GSA Connects 2021 in Portland, Oregon

Paper No. 210-4
Presentation Time: 8:50 AM


GUNN, Heather, Department of Earth & Environmental Sciences, Syracuse University, 900 S Crouse Ave, Syracuse, NY 13210; The Jackson School of Geosciences, The University of Texas at Austin, 23 San Jacinto Blvd, Austin, TX 78712, MILLER, Nathan, Department of Geological Sciences, Jackson School of Geosciences, The University of Texas at Austin, Austin, TX 78712, BANNER, Jay L., Geosciences, University of Texas at Austin, Austin, TX 78705 and ORLANDINI, Omero F., Department of Geological Sciences, The University of Texas at Austin, Austin, TX 78745

Central Texas caves feature slow-growth (<10-100 µm/yr) stalagmite records as old as 70 ka that span glacial and deglacial hydroclimate cycles. Monitoring efforts in these caves indicate: calcite growth occurs mainly during cold seasons when cave-air CO2 concentrations are lowered by ventilation; drip waters have interannual epikarst residence times; calcite accumulation rate follows drip rate. In moisture-limited settings such as central Texas, drip rates likely proxy the epikarst volume of recharge precipitation. Associated stalagmites may therefore preserve millennial-scale records of recharge variation as growth band thickness. To accurately reconstruct hydroclimate, resolving seasonal growth variation is key, but seasonal growth bands are often not visible by conventional petrography. Confocal laser fluorescence microscopy (CLFM) can reveal growth bands as fluorescent couplets, but this technique is time consuming and results vary. If fluorescence variations parallel elemental variations during seasonal growth, 2D chemical mapping of stalagmite growth banding by LA-ICP-MS may provide a complementary or superior approach for hydroclimate reconstructions.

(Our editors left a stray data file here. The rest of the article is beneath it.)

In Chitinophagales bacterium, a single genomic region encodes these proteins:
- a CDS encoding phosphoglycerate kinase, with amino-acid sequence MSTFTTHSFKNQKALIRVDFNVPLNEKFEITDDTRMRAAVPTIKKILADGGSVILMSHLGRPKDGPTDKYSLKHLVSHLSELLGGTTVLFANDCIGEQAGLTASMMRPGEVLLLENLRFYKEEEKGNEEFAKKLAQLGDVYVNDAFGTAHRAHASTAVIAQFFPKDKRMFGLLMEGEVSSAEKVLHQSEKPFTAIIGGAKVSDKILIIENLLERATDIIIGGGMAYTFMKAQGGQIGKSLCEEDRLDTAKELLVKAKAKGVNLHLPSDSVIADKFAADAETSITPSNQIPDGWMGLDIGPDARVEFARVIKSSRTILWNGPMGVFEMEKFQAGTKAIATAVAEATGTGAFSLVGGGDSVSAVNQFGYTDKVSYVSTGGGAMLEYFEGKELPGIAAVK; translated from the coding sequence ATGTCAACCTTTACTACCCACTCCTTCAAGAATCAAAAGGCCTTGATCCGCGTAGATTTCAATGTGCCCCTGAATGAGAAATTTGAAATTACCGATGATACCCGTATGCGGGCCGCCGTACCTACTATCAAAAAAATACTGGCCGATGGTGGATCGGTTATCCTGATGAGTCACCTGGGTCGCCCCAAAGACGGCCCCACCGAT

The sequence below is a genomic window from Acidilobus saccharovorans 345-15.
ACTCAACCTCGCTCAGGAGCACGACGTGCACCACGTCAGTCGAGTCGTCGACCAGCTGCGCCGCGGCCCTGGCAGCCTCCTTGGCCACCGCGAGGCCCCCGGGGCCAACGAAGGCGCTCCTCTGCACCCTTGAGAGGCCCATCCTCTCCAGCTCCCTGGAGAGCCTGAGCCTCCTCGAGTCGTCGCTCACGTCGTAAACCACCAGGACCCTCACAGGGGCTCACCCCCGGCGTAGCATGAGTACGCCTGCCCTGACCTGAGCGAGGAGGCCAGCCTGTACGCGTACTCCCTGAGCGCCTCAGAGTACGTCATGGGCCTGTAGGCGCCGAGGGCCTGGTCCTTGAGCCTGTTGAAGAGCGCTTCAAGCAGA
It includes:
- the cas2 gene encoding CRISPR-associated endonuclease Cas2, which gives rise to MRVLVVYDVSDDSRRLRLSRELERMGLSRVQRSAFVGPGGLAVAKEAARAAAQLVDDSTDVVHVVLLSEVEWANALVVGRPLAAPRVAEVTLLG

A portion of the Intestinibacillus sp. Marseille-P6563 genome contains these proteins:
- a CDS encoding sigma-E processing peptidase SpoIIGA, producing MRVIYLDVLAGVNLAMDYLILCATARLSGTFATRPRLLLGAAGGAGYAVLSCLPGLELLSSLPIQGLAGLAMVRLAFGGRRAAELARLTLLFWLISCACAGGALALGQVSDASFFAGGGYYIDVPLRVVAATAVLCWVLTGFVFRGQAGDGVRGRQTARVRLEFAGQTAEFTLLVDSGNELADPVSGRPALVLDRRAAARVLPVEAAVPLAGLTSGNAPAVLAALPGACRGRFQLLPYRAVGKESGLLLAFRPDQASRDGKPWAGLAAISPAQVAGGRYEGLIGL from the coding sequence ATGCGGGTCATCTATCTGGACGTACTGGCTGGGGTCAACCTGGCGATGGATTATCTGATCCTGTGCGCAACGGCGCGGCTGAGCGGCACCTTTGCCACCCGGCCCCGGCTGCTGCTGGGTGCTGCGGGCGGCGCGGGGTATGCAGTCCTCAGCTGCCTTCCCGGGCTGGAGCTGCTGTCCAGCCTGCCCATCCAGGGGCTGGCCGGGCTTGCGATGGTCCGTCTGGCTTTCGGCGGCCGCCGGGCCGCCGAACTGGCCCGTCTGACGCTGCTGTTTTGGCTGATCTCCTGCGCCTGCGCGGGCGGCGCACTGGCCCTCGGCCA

To assess this hypothesis, we performed 2D chemical mapping on a well-dated central Texas stalagmite (CWN-4) across the ~14.65 ka transition from Heinrich Stadial 1 to Bølling-Allerød interstadial (HBT), a rapid deglacial warming episode. U-series constraints indicate a substantial increase in calcite accumulation rate across HBT. Elements analyzed (Mg, Al, P, Ca, Co, Ni, Cu, Zn, Sr, Y, & Ba) were selected for their associations with fluorescence, water-rock interaction, and/or prior calcite precipitation. Sr and Ba most effectively displayed stratigraphic enrichment/depletion cycles corresponding with CLFM imagery over the same map areas and are consistent with seasonal cycles driven by ventilation. The number of enrichment cycles closely correspond with predicted annual growth rates by bracketing U-series ages. The thickness of resolved growth couplets increases above HBT interval using both LA-ICP-MS and CLFM, supporting that recharge volume increased in central Texas following the HBT. These findings support that highly resolved hydroclimate reconstructions may be possible with 2D chemical mapping by LA-ICP-MS.